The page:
Despite rising tensions between the world’s two most powerful countries over US House Speaker Nancy Pelosi’s visit to Taiwan, global risk markets have been quite resilient.
That fits the historical pattern since markets often struggle to handicap geopolitical risks pre-emptively. Investors may also take comfort that market reaction to geopolitical events tends to be short-lived. Either way, we are in unchartered territory, and these risks increase the appeal of bonds in both countries.
Earlier this year, the Economist called Taiwan the “most dangerous place on Earth” in one of its cover stories. So reports about Pelosi’s potential landmark visit and angry protests from Beijing naturally put people on edge. The White House briefed reporters about possible responses from China, including firing missiles into the Taiwan Strait, launching new military operations, crossing an unofficial no-fly zone between Taiwan and the mainland and making “spurious” legal claims about the strait.
Yet global markets have largely dismissed it as a non-event. While the yuan weakened 0.5%, its one-week volatility was largely muted. ADRs of Taiwan Semiconductor Manufacturing Co., the world’s largest chipmaker, barely moved; neither did the S&P 500.
It’s not the first time that markets have remained relatively calm amid rising geopolitical risks. Despite weeks of military buildup on the Ukraine border, markets generally underestimated the risk of Russia’s invasion. It underscores the difficulty investors face when trying to price in the risk of wars.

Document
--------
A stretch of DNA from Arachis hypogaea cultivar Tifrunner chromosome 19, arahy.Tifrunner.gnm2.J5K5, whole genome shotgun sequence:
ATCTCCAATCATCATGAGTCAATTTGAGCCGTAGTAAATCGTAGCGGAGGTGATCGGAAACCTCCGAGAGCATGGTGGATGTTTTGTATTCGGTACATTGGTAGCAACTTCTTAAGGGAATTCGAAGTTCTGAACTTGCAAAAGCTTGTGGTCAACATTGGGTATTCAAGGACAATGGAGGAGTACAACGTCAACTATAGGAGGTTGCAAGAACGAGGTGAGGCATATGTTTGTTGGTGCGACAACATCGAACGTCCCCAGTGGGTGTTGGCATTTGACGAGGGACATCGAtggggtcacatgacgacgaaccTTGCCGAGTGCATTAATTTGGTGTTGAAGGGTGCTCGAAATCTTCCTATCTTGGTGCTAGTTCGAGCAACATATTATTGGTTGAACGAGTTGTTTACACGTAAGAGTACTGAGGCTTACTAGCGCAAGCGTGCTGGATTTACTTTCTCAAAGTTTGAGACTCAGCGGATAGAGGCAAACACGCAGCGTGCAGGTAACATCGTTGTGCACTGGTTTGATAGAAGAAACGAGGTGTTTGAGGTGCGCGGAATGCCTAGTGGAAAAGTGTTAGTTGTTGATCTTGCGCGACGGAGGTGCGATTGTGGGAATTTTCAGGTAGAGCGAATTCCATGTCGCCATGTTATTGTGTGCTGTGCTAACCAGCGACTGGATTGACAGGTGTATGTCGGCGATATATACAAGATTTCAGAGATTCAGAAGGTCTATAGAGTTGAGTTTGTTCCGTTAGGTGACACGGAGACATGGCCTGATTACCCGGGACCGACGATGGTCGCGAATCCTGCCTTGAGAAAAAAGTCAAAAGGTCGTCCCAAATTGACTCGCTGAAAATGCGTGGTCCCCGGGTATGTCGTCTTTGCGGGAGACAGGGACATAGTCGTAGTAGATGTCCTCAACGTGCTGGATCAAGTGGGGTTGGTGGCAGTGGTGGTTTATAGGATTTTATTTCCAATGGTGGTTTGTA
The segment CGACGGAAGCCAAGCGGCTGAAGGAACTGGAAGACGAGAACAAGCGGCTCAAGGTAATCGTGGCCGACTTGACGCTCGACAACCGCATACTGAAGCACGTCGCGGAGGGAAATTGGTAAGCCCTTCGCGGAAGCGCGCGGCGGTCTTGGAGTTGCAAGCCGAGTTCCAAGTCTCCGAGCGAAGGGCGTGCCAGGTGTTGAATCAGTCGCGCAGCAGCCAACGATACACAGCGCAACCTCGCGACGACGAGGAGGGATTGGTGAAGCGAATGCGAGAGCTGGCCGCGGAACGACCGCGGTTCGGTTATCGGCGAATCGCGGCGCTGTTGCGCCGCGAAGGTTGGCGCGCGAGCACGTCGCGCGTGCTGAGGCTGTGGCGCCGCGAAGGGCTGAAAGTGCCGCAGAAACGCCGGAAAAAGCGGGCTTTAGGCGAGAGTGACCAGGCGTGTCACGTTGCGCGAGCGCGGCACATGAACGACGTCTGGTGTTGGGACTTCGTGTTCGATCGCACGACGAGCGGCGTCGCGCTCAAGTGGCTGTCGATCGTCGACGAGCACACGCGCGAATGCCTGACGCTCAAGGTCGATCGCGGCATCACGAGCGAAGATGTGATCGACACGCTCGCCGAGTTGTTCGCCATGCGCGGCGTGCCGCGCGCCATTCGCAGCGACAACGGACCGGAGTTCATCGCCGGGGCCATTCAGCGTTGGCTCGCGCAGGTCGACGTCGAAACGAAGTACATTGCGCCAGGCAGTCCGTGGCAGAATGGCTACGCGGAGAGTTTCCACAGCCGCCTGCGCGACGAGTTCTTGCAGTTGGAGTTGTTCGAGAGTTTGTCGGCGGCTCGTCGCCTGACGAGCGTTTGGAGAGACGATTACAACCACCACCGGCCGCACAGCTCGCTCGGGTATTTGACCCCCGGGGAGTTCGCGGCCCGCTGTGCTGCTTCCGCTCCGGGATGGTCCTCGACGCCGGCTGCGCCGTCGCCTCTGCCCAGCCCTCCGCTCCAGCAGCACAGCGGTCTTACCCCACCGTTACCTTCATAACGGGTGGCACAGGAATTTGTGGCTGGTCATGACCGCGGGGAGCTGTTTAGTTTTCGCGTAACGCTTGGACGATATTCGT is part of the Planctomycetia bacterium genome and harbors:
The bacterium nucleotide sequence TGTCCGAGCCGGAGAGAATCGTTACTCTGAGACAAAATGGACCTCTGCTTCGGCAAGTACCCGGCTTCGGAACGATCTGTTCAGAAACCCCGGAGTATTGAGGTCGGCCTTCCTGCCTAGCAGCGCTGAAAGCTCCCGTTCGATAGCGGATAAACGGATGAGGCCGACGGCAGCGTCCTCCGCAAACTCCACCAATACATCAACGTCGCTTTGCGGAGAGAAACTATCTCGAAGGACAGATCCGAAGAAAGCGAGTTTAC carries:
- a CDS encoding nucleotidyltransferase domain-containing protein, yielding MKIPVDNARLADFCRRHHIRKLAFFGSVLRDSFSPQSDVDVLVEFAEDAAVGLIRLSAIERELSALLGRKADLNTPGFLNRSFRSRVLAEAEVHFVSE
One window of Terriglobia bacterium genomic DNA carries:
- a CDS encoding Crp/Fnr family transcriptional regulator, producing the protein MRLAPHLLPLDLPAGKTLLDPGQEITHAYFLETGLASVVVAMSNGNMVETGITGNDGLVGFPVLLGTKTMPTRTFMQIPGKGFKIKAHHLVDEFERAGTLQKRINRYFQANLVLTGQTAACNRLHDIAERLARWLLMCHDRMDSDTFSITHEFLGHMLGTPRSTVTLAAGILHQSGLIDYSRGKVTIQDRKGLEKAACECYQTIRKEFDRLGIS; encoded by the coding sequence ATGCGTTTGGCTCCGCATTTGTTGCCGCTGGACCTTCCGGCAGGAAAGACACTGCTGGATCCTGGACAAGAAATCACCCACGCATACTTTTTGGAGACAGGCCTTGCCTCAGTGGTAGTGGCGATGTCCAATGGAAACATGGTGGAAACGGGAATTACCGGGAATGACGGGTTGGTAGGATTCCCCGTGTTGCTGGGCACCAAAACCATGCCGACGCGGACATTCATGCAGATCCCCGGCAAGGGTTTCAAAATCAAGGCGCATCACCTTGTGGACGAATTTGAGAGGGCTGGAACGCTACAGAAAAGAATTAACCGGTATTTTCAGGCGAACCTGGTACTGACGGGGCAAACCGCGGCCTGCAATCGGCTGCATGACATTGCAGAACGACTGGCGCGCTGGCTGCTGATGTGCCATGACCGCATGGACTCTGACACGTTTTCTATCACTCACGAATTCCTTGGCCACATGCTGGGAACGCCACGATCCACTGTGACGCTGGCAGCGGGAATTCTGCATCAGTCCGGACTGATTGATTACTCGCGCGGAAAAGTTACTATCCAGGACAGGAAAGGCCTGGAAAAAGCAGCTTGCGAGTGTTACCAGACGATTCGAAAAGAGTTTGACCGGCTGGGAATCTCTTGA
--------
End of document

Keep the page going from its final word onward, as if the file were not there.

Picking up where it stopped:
Bhanu Baweja, UBS’s chief strategist, did recommend his clients hedge the risk of the Russia-Ukraine war before Putin eventually invaded, a call that proved to be prescient. He says the situation in China is different. First, the timeline of a possible confrontation over Taiwan is less clear cut than it was with Russia’s attack, making hedging more difficult.
In addition, foreign investors have pulled out of China’s bond market and inflows to stocks have diminished since Russia’s invasion sparked concern about potential secondary sanctions against China. The need for hedging is less so. It’s more of a slow-burning situation than a cut-and-run, he said.
Investors also may be lulled into complacency by past experiences. “People are numbed. People do expect some non-negligible risk of Pelosi visiting and China reacting poorly ... i.e. a lot more war planes over, and military exercises near, Taiwan,” said Jason Hsu, chief investment officer at Rayliant Global Advisors. “But that’s not new and have historically not led to actually conflicts.”
Finally, markets’ reactions to geopolitical risks tend to be short-lived. For example, US stocks actually increased during the Cuban missile crisis and rallied even more in six months.
Of course, that markets haven’t preemptively reacted doesn’t mean the risk is gone and that investors won’t sell later. If anything, these developments reinforce the rationale for the current bond rally since investors are already concerned about a potential recession.
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